DRAMA; 2hr 7min (French with subtitles)

STARRING: Jean-Louis Trintignant, Emmanuelle Riva, Isabelle Huppert

Love story: Riva (with Trintignant)

To put it mildly, filmmaker Michael Haneke (Funny Games) has a beady eye for the horrific. With the Palme d’Or–winning  Amour, however, Haneke turns a surprisingly empathetic gaze on physical and mental deterioration, with former music teacher Anne (Riva) left partially paralysed after a stroke. Anne and her husband Georges’ musician daughter, Eva (Huppert), is concerned when Georges (Trintignant) insists on caring for Anne at home. But he promised her that she will never return to hospital and, besides, they’re a couple who have always been good to each other.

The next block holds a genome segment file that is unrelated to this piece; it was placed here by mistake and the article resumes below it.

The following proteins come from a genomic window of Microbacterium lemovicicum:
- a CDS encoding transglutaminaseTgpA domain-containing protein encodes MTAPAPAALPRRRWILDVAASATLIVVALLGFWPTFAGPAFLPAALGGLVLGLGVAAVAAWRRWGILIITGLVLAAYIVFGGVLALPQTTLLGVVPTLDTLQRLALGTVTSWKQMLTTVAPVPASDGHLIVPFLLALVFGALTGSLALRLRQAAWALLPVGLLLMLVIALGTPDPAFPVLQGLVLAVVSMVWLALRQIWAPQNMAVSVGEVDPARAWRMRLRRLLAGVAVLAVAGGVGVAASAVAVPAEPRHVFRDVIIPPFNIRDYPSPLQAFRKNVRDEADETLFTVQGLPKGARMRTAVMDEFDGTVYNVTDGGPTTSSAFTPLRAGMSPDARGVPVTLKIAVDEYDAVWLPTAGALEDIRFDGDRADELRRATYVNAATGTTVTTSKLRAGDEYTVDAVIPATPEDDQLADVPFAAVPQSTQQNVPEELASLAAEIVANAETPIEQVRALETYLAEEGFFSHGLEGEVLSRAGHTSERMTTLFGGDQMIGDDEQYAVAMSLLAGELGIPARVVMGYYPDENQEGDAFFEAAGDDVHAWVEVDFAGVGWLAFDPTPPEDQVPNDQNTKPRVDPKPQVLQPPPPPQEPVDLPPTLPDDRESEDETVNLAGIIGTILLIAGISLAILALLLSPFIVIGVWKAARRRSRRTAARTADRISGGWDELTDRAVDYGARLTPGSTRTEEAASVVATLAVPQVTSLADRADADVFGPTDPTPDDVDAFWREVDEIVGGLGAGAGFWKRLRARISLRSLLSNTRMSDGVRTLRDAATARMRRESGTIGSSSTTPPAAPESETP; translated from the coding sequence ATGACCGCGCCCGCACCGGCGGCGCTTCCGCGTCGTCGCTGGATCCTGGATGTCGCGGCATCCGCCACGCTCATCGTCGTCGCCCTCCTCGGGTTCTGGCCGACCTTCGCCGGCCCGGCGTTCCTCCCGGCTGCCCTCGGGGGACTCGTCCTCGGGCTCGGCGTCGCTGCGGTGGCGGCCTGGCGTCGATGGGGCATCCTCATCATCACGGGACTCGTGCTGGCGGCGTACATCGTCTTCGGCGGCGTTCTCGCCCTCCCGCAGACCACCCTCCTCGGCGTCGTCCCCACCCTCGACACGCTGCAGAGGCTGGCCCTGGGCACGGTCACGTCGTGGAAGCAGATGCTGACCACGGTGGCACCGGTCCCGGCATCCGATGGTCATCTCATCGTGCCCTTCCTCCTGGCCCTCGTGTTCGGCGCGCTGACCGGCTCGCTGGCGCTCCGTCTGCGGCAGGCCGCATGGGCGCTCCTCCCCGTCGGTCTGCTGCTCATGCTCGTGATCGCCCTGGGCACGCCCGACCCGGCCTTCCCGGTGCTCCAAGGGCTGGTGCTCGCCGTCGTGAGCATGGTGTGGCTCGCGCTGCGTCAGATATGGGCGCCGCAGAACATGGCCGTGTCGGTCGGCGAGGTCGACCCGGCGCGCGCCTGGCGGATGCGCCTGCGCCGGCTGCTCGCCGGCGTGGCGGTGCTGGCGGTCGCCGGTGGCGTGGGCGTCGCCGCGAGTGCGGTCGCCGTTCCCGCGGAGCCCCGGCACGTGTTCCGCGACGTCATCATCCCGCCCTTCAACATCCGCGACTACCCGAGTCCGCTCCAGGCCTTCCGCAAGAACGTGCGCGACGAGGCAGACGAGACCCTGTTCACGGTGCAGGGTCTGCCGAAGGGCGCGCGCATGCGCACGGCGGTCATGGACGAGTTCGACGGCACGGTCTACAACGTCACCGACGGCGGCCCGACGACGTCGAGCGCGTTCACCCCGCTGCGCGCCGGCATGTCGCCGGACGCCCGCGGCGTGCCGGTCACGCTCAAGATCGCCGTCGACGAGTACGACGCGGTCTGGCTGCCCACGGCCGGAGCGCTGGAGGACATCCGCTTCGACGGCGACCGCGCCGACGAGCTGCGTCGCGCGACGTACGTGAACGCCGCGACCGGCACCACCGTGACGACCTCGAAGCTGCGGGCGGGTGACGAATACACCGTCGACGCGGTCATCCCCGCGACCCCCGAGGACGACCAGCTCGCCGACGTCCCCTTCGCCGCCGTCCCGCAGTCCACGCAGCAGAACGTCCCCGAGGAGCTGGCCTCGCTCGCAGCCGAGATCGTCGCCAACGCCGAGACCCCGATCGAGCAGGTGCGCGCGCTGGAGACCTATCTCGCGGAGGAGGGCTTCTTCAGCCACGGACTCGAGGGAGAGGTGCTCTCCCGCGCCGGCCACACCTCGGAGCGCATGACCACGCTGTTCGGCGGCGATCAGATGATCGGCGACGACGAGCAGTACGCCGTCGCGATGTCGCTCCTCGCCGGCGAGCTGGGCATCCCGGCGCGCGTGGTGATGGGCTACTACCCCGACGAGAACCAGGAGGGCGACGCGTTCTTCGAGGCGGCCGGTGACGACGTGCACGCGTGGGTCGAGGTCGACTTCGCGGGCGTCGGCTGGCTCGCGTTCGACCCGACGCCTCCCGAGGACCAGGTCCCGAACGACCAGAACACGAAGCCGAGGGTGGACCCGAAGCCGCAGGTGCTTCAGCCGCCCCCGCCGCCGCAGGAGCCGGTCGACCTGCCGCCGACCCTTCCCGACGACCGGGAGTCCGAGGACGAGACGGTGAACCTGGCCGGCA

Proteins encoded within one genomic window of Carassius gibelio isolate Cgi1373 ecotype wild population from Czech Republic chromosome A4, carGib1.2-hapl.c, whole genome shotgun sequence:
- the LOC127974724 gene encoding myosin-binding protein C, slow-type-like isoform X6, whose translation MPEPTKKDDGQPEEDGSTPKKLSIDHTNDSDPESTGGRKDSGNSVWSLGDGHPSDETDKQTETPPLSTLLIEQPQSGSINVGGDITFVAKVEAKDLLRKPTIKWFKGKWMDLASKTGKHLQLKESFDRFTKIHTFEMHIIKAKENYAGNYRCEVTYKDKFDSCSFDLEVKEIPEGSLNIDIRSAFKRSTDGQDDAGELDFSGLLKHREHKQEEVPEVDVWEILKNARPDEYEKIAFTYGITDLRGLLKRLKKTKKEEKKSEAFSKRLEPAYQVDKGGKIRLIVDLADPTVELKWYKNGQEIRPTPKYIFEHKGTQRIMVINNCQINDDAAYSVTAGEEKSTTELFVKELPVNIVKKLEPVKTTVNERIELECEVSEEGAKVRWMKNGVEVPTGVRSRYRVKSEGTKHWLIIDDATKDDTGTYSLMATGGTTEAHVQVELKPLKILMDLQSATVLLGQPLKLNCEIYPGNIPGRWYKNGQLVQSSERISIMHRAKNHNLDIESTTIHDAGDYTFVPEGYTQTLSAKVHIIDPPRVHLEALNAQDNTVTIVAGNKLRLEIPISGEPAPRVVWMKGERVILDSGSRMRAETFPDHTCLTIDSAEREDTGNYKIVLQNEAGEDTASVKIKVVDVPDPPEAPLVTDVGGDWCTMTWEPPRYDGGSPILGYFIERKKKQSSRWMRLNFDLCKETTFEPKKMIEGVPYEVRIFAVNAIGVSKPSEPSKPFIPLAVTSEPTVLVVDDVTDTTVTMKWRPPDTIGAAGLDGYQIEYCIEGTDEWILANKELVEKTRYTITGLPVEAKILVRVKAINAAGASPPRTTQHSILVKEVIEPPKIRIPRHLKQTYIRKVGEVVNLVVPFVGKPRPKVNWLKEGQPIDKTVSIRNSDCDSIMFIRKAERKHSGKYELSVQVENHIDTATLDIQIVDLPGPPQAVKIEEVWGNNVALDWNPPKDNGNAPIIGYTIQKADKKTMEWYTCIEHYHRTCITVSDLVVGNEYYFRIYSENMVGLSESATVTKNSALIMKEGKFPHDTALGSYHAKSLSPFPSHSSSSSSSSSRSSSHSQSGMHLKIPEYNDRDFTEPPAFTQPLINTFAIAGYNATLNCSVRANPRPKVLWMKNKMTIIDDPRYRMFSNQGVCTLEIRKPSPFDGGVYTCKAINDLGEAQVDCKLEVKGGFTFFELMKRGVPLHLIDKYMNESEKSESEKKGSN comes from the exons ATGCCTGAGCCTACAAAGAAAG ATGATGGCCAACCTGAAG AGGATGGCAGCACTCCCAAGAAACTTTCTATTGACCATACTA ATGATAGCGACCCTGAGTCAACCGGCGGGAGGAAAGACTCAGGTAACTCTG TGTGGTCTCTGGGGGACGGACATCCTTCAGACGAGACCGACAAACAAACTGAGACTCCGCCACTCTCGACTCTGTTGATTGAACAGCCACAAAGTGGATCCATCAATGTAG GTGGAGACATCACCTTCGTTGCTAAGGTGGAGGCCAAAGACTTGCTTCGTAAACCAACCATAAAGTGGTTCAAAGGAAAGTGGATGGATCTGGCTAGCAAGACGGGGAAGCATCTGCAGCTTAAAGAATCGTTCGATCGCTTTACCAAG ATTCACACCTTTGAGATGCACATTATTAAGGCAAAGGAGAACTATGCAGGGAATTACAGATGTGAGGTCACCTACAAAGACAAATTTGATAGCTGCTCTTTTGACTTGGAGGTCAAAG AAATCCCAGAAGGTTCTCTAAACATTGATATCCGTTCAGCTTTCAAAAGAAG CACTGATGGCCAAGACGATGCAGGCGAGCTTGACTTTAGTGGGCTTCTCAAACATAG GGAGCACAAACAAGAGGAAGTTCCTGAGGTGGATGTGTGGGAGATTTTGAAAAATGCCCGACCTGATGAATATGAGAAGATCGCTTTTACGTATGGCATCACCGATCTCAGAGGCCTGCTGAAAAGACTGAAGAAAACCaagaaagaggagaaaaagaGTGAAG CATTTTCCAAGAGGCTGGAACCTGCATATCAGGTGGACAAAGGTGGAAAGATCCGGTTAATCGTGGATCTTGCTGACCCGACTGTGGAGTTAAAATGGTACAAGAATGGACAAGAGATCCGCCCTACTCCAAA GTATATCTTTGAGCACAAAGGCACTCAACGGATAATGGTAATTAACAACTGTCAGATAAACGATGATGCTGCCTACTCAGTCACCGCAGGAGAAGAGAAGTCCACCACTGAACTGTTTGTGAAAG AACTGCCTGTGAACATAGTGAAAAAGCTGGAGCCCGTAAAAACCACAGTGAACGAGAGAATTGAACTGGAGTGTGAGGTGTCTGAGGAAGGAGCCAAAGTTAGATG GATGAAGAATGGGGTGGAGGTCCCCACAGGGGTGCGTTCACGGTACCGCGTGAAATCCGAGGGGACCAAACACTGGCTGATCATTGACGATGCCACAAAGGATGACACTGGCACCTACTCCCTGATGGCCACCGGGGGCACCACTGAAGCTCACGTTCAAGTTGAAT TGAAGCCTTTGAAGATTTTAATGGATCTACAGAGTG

It’s plain from the opening scene that there will be no Happily Ever After: the issue is how Anne and Georges’ journey evolves rather than where it leads. Their sad daily rituals of decline, endured in the bubble of their book-lined apartment, are wearing and claustrophobic. Haneke, of course, cushions nothing, and Trintignant and Reva meet every challenge with a candour that can — and should — be deeply confronting. The horror unveiled this time is the naked helplessness of old age.